The diversity of modding doesn’t stop there either, as some expand the game’s traffic vehicles to an absurd degree. The best of all is no doubt the Traffic Pack mod, which adds just about any vehicle into the game. Players also have the option of adding a big selection of passenger vehicles to drive themselves, with ones like the Nissan Skyline GT-R, or a vast number of Mercedes and Volkswagen vehicles. Sadly there aren’t any objective based mods to use these cars in, as driving from town to town tends to be rather pointless apart from exploring the map. Still, Euro Truck Simulator 2 could double up as a massive driving game with these mods, and it is very easy to install the numerous car mods. The only odd thing I found with my experience is that car mods tend to reuse truck sounds, so they don’t feel as different from standard ETS 2 vehicles as they should be.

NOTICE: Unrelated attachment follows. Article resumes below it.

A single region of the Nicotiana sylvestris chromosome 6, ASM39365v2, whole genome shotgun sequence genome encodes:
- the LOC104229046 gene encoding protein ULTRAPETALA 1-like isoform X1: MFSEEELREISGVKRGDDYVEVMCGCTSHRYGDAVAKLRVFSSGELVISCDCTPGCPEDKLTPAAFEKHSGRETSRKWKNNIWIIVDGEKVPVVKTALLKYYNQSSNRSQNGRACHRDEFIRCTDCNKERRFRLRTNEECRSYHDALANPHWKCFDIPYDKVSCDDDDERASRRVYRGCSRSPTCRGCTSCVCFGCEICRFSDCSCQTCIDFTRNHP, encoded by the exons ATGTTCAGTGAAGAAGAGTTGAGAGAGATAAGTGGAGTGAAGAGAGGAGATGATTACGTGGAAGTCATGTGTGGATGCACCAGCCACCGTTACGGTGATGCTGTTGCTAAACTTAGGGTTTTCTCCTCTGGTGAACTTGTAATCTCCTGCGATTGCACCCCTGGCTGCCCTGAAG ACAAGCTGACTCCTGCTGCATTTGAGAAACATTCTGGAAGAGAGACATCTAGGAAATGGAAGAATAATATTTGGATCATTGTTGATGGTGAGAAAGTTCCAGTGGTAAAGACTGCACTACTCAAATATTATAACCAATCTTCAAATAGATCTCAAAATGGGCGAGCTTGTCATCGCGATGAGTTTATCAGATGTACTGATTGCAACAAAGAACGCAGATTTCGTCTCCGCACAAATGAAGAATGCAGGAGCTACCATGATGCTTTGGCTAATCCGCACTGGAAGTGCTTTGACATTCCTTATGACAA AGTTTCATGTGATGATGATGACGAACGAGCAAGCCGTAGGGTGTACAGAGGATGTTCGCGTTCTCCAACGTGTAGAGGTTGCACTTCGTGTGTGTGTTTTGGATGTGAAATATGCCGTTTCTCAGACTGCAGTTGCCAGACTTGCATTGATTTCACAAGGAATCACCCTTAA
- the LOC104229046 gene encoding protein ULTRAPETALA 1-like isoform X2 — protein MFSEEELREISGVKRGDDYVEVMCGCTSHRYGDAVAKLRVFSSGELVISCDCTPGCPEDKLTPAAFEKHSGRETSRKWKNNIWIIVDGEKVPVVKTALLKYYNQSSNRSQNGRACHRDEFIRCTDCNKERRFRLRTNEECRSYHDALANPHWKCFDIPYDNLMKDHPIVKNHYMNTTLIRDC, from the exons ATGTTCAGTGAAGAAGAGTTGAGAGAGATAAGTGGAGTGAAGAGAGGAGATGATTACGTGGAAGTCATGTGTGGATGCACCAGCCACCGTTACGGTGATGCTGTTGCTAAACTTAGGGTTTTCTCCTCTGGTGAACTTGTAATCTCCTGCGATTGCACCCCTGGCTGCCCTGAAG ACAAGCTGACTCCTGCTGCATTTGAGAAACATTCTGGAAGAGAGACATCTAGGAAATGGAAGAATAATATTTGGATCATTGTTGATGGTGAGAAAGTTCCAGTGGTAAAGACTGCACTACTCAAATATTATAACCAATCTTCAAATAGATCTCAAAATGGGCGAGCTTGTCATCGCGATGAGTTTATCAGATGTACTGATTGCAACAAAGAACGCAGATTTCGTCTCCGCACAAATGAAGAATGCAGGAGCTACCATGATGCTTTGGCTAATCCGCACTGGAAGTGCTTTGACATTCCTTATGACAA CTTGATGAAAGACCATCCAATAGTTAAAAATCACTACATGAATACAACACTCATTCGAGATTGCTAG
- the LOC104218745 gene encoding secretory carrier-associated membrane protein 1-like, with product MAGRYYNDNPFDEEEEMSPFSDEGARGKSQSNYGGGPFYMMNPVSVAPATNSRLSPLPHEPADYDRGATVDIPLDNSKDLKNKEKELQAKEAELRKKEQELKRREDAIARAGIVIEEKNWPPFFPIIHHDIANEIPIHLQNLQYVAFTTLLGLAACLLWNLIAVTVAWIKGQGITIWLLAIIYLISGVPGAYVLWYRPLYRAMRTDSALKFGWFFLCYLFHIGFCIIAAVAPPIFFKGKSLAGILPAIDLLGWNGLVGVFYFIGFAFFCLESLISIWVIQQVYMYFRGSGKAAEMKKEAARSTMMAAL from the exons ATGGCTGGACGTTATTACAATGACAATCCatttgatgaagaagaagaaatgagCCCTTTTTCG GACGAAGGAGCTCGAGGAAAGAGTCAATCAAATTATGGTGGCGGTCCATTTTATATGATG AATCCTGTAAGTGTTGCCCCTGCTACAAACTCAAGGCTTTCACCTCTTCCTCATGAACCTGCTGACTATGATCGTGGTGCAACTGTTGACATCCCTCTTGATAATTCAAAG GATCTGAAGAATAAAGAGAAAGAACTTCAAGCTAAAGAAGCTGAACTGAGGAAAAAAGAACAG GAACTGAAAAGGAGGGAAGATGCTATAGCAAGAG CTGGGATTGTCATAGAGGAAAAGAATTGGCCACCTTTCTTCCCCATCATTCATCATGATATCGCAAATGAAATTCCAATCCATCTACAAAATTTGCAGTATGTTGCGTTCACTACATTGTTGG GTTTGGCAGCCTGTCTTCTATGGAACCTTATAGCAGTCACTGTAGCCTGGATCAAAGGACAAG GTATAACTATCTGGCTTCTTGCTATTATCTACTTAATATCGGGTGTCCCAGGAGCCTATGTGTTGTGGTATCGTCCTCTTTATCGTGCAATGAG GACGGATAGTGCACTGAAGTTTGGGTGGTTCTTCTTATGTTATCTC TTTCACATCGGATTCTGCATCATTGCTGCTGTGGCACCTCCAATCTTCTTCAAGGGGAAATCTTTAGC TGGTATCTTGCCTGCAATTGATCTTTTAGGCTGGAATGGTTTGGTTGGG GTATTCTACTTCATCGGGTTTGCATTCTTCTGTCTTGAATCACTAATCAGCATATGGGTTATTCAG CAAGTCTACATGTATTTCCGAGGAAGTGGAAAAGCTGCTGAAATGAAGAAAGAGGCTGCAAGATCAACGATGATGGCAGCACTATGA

While Euro Truck Simulator 2 may not look impressive by modern game standards, one has to remember that its game map is one persistent world with loading screens, and also that SCS Software are an independent development studio. If you weren’t happy with the game’s graphics, the modding community has you covered. With many detailed environment mods, there is a lot to add to ETS 2’s original looks, and the environments can be made much prettier. For those who need more, there are some winter season mods to add diversity into the mostly green locales, and some of those can affect the handling models as well. Ultimately, Euro Truck Simulator 2 doesn’t need to live on its modding community, but the sheer amount of custom content available for the game makes it even more diverse and can completely transform the game in many different ways.